A sleeper hit?
The Coma 2: Vicious Sisters is a side-scrolling horror with a big heart. You play Mina, a walking stereotype, who is cast into the shadowy, waxy realm of ‘The Coma’ during a normal evening at her school.
What starts as a relatively chilled experience quickly descends into atmospheric darkness. In the opening moments you are given a cliched speedrun of animated school life – boring classes, jocks and nerds, short skirts, and an unrealistic amount of respect for your teachers. All seems well until your test comes back with a rubbish grade and the whole world turns upside down (read that as you will). You’re given a steady tutorial before anything too savage gets thrown at you, each new power or item making you aware of just how dark this game could get.
The Coma 2 is full of dingy corridors to skulk down, enemies that defy physics, and tightly wound suspense. Although I was skeptical initially, the game does horror very well in its own way. Flicking between side-scrolling, text overlays, and comic book panels, there is an unpredictability to the narrative that serves it nicely. The lore is campy but a lot of fun to get stuck into, especially if you talk to everyone you can and look out for torn pages to piece together the story.
Artistically, although there are a few snags such as overly repeated textures and questionable fashion choices, it is a pretty game. The maps are easy to use, the enemies are jarring, and the difficulty distinguishing between background ambience and tangible threat only adds to the effect. Whilst nothing immediately special springs to mind, everything does its intended job.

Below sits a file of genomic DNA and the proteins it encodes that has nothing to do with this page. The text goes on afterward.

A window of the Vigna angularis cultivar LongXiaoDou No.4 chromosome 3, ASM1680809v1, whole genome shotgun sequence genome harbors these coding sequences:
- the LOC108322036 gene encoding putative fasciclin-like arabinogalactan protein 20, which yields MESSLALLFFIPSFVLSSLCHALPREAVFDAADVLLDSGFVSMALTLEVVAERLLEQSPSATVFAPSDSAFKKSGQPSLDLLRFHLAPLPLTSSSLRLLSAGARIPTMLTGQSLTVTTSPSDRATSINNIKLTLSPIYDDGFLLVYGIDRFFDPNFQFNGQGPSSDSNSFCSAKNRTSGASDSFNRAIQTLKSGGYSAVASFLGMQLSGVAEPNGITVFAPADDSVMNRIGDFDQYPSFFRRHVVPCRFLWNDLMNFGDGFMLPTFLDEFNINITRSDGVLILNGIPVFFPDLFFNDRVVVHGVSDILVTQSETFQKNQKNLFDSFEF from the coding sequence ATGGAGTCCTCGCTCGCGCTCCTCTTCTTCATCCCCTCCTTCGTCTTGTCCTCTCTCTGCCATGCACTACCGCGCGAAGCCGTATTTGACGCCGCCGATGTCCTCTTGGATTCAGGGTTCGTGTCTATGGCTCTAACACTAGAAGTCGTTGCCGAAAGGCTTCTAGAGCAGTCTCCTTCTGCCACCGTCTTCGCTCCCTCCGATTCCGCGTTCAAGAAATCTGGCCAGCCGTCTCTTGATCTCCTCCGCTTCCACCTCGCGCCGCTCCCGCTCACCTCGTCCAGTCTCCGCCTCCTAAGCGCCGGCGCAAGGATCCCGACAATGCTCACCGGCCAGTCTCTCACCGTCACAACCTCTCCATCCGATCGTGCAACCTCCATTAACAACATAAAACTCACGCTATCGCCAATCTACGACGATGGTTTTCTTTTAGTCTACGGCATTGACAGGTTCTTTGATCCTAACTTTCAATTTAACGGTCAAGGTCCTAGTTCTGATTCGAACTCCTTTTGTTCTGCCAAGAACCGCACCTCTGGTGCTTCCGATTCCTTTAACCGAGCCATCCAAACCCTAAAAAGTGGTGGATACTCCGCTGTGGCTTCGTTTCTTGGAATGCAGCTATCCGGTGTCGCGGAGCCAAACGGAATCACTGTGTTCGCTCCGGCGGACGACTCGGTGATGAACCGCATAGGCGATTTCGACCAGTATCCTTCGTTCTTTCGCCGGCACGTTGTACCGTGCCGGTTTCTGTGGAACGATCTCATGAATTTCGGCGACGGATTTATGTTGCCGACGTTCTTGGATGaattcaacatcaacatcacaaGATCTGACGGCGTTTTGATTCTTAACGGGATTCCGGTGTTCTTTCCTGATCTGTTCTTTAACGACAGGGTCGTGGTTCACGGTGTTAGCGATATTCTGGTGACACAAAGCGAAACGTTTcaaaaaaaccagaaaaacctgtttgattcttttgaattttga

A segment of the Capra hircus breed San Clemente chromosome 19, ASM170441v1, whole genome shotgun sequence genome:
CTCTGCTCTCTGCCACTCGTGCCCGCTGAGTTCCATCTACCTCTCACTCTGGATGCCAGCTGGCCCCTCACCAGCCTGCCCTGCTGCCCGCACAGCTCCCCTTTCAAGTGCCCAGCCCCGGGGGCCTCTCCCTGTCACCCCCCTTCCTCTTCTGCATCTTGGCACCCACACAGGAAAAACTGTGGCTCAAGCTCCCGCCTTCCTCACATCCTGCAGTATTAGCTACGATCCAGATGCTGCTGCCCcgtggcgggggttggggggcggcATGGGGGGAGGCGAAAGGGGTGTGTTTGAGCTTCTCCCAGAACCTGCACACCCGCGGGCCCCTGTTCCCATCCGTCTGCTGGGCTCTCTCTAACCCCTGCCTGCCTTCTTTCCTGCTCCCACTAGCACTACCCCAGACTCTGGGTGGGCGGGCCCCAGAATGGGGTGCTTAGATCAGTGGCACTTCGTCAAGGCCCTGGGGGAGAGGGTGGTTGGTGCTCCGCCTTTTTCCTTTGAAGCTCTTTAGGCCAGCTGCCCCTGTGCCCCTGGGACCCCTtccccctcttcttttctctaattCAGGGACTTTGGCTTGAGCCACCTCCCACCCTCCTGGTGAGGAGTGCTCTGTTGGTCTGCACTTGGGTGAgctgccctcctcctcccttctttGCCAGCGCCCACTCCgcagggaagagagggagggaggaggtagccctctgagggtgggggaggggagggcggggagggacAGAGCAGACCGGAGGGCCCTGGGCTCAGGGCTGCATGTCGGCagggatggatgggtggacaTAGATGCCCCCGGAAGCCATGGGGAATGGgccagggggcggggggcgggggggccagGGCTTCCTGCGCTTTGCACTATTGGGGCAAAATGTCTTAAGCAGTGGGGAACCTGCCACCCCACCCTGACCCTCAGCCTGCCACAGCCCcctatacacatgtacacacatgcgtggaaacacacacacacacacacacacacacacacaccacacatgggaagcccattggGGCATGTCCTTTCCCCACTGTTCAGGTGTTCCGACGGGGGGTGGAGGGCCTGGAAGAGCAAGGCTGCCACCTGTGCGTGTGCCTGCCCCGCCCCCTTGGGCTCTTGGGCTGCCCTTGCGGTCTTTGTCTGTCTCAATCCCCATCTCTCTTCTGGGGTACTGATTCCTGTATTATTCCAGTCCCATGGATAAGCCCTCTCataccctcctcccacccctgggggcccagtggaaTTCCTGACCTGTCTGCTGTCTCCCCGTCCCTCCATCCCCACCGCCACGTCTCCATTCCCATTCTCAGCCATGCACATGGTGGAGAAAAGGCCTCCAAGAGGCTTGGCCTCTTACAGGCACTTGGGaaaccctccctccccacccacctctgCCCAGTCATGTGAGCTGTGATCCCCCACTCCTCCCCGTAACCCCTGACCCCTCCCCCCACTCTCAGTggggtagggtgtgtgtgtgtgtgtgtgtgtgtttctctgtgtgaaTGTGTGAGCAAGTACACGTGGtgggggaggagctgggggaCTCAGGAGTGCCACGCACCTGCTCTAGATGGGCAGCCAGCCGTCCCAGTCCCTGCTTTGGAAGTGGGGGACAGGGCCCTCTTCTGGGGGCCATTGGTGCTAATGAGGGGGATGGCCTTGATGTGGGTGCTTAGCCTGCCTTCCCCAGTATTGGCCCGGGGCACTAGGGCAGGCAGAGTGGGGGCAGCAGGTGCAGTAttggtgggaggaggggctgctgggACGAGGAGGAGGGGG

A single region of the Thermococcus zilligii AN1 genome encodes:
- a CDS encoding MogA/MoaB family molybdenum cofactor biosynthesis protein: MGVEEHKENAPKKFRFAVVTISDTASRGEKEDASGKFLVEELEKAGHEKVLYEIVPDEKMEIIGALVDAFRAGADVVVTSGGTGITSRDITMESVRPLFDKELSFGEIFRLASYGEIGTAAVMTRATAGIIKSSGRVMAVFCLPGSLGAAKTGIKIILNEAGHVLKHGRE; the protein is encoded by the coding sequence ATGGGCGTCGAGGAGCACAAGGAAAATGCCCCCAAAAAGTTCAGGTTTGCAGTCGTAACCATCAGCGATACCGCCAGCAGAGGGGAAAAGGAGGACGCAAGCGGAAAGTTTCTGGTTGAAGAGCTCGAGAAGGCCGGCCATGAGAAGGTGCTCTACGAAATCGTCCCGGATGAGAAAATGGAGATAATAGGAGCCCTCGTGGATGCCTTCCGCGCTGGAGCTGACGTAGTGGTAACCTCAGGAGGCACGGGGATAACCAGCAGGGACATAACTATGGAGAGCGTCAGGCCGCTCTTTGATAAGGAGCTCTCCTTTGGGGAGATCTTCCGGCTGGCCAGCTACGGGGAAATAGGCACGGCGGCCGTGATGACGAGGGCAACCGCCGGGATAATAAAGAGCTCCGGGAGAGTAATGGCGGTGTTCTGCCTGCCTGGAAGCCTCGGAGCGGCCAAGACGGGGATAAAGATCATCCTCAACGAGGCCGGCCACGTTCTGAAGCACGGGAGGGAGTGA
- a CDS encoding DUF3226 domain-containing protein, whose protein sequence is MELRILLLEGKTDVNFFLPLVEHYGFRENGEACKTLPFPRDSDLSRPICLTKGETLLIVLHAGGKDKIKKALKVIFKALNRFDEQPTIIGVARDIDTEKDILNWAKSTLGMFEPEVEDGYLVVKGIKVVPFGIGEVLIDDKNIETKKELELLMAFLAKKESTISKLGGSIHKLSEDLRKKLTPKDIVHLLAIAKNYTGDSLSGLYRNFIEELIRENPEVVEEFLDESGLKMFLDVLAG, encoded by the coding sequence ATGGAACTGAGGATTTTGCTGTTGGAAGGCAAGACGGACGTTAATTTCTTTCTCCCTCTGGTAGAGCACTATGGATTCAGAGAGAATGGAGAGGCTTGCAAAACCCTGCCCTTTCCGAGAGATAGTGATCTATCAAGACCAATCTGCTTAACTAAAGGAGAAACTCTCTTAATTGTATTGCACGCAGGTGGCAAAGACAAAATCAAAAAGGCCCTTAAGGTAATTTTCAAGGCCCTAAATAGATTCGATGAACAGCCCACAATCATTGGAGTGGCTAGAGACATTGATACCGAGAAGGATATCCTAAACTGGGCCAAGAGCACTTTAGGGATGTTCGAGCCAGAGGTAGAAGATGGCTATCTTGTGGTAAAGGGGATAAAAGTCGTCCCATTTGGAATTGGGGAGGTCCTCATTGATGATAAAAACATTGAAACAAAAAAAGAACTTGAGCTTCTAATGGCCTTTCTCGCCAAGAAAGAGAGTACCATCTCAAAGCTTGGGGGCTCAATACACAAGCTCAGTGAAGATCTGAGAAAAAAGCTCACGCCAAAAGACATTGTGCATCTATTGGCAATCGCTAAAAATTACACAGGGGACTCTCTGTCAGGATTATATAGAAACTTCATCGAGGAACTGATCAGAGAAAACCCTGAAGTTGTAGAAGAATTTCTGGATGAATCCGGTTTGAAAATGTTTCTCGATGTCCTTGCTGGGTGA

Seasoned horror fans might have a hard time getting amped-up enough however, as the art direction and side scroller action constrain The Coma 2 to a certain level of tameness. In my humble opinion, this doesn’t detract massively from the experience, which is primarily story-focused, but I can see some expectations not quite being met.
Hiding and using mace is your main recourse against the twisted fiends turning your friends to wax, dialling the tension up a notch when they zoom toward you – giving you a split second audio cue as you try to find an unlocked cupboard to cower in. The ambient sounds are really nice, creating a jarring mix between found-horror sound effects and remixed versions of everyday noises. Every building seems more creepy than the last, and you’re expected to figure out each sound’s meaning as you progress.
It feels mean to criticise The Coma 2. An obvious labour of love, the translations are very thorough and everything about it is very well designed. That being said, there’s not a great deal of play to get out of it, and it can be repetitive. You start with good intentions – wanting to find out what happened – but the story being delivered in miniscule slivers gets old fast, unfortunately. It feels paradoxically both too short and too long. The lack of variation in gameplay is also an issue in a horror game – relying on quick-time events isn’t the best way to make players feel engaged.
The story takes a while to get going, but the dialogue is fun and the characters are beautifully animated. There is a distinct period in the middle of the game where the tension, story, and vibe just hit the right spot – sadly, before and after isn’t quite there. A lot of the right ingredients are there – you’ll hear spooky sounds, spend a lot of time hiding in toilets, and get chased down corridors full of bodies. It works, it’s just nothing special.
I would recommend this as a quick jaunt for lovers of Korean horror and all things eldritch. It doesn’t offend or do anything wrong, per se. It’s a nice choice of art style with an intriguing narrative, but it is unlikely to become a classic. I can’t say this game was made with anything less than the full passions of those behind it, and when it hits the right notes it’s definitely a lot of fun, but The Coma 2 has a tendency to feel like a bit of a slog… until it somehow finishes all too quickly.
[Reviewed on PC]
Miri is an English grad with a fascination for sci fi, RPGs, grand strategy and point-and-click games. She also enjoys strong coffees and cats.